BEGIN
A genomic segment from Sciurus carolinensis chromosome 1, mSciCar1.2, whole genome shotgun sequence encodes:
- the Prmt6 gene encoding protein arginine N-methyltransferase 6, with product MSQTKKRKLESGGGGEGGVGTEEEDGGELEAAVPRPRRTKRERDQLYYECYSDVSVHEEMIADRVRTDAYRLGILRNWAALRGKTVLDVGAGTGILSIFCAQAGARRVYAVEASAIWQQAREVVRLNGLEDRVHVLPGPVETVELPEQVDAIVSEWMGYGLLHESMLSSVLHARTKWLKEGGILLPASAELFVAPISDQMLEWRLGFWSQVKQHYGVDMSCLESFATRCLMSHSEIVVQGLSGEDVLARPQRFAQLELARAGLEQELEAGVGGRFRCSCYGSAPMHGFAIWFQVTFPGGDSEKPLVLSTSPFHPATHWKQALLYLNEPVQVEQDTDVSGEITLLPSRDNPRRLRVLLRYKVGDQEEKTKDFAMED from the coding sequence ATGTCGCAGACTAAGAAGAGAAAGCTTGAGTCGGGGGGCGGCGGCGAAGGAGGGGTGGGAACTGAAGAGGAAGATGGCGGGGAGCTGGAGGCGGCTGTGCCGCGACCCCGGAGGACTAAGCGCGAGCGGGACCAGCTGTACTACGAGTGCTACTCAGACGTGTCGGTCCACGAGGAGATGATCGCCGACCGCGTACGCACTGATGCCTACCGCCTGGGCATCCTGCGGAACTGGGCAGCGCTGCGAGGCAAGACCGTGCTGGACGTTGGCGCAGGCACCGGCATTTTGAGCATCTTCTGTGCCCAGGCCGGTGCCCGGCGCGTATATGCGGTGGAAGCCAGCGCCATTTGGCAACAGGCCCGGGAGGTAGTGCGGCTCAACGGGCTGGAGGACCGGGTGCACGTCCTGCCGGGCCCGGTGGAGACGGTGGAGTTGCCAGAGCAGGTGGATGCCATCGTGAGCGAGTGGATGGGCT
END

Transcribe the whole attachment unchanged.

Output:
A genomic segment from Sciurus carolinensis chromosome 1, mSciCar1.2, whole genome shotgun sequence encodes:
- the Prmt6 gene encoding protein arginine N-methyltransferase 6, with product MSQTKKRKLESGGGGEGGVGTEEEDGGELEAAVPRPRRTKRERDQLYYECYSDVSVHEEMIADRVRTDAYRLGILRNWAALRGKTVLDVGAGTGILSIFCAQAGARRVYAVEASAIWQQAREVVRLNGLEDRVHVLPGPVETVELPEQVDAIVSEWMGYGLLHESMLSSVLHARTKWLKEGGILLPASAELFVAPISDQMLEWRLGFWSQVKQHYGVDMSCLESFATRCLMSHSEIVVQGLSGEDVLARPQRFAQLELARAGLEQELEAGVGGRFRCSCYGSAPMHGFAIWFQVTFPGGDSEKPLVLSTSPFHPATHWKQALLYLNEPVQVEQDTDVSGEITLLPSRDNPRRLRVLLRYKVGDQEEKTKDFAMED from the coding sequence ATGTCGCAGACTAAGAAGAGAAAGCTTGAGTCGGGGGGCGGCGGCGAAGGAGGGGTGGGAACTGAAGAGGAAGATGGCGGGGAGCTGGAGGCGGCTGTGCCGCGACCCCGGAGGACTAAGCGCGAGCGGGACCAGCTGTACTACGAGTGCTACTCAGACGTGTCGGTCCACGAGGAGATGATCGCCGACCGCGTACGCACTGATGCCTACCGCCTGGGCATCCTGCGGAACTGGGCAGCGCTGCGAGGCAAGACCGTGCTGGACGTTGGCGCAGGCACCGGCATTTTGAGCATCTTCTGTGCCCAGGCCGGTGCCCGGCGCGTATATGCGGTGGAAGCCAGCGCCATTTGGCAACAGGCCCGGGAGGTAGTGCGGCTCAACGGGCTGGAGGACCGGGTGCACGTCCTGCCGGGCCCGGTGGAGACGGTGGAGTTGCCAGAGCAGGTGGATGCCATCGTGAGCGAGTGGATGGGCT